He went inside, settling into his armchair again. The oil lamps were lit, reminding him of the time when Prabhalakshmi would light them.

“Where are Malini and Veena?” Pramodrai asked after his daughters-in-law.

“They are feeding the children,” replied someone.

He heard crying, and asked, “Who is that?”

“Oh, that’s Usha,” replied someone else.

“Who is making her cry?”

“Who can make that stubborn girl cry?” a daughter responded.

“Give her what she wants. Who but a child will be stubborn?” he sided with his granddaughter.

The brothers and sisters exchanged looks. Several minutes passed, but the sound of crying from the kitchen did not stop.

“Why is she still crying?” Pramodrai asked. “Bring her here.”

“Don’t worry, Bapuji. she will go to sleep soon.”

“A child should not go to sleep crying. Please—bring her to me,” he insisted.

Reluctantly, one of the daughters went to the kitchen. She cajoled Usha to stop crying—to no avail. Soon, Pramodrai sent his other daughter and, finally, they managed to bring the child over.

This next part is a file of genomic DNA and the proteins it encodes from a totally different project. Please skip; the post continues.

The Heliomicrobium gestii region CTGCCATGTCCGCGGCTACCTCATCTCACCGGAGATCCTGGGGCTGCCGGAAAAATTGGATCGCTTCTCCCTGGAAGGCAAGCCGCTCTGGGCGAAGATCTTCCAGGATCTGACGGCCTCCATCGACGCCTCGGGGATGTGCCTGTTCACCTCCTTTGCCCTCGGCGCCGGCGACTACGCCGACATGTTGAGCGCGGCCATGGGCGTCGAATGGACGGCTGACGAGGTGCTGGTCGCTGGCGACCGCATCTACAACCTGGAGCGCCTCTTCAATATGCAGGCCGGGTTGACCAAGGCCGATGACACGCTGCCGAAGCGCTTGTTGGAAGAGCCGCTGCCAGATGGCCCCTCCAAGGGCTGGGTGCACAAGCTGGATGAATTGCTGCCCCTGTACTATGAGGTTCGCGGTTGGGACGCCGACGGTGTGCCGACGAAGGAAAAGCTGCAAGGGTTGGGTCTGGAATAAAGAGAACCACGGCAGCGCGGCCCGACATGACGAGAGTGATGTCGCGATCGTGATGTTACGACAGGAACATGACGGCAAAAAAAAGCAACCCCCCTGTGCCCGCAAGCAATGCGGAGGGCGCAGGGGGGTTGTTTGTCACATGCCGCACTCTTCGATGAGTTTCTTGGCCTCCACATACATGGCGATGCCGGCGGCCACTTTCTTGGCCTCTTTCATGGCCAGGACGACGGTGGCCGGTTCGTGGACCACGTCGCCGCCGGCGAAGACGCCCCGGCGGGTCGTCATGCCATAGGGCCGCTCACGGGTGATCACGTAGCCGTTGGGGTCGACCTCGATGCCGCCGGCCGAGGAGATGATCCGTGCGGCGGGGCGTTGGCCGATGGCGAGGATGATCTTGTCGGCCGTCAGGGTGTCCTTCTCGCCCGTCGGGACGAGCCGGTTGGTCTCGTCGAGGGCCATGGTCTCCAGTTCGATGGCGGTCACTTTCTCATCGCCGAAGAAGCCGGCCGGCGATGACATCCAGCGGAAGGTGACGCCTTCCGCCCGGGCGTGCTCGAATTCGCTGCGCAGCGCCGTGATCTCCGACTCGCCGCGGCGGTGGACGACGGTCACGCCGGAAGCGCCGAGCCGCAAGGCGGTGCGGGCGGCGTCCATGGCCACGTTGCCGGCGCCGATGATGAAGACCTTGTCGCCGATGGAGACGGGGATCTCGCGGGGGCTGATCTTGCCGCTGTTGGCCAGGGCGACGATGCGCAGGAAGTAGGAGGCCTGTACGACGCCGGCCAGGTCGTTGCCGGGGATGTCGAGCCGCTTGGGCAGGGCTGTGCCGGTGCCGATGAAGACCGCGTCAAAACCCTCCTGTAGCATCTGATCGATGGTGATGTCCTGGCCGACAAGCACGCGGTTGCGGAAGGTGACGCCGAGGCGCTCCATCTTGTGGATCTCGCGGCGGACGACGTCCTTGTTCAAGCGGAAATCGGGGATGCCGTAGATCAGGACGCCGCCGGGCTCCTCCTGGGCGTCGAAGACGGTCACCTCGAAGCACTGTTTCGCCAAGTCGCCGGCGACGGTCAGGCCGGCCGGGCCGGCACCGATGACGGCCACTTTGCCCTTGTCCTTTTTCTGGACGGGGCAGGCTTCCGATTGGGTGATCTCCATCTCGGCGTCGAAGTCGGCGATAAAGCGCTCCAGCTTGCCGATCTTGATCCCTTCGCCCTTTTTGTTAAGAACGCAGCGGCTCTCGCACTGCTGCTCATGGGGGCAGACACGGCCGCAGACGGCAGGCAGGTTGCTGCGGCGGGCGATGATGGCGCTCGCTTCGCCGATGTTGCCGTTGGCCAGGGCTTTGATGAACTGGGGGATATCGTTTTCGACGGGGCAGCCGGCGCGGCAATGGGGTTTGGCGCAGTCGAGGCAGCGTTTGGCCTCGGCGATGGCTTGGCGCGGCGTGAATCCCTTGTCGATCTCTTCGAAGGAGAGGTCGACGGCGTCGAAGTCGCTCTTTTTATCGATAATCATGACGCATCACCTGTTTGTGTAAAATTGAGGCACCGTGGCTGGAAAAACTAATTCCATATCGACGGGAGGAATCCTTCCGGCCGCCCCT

Pramodrai sat her on his lap and asked gently, “What is the matter, Beta?”

“Nothing,” she managed to answer, still sobbing.

“Then why are you crying?”

Usha stopped crying long enough to respond, “I want Ma.”

Pramodrai was unsure of what to say to the child whose daily ritual had included her beloved grandmother.

“Beta, Ma has gone to the house of God.”

“Why did she go without me?” Usha cried harder.

Pramodrai felt a tug in his heart. Stroking her head gently, he asked, “Shall I feed you, Dikri?”

“No, I want Ma,” replied the child.

“Ma cannot come back, Dikri!” the grandfather stated.

“Then why did she leave without me?!” Usha objected, letting out an extended wail.

Pramodrai’s restrained grief finally defied the threshold of constraint.

Hugging the child, he said in a quivering voice, “Everyone could go on without her—you could not, Dikri!”

And the room was filled with tears.

Bela Desai, Ph.D., has been working in biotechnology in the San Francisco Bay Area for more than twenty years. Besides science, she enjoys reading and traveling to different places around the globe. She loves to dabble in singing and writing as well.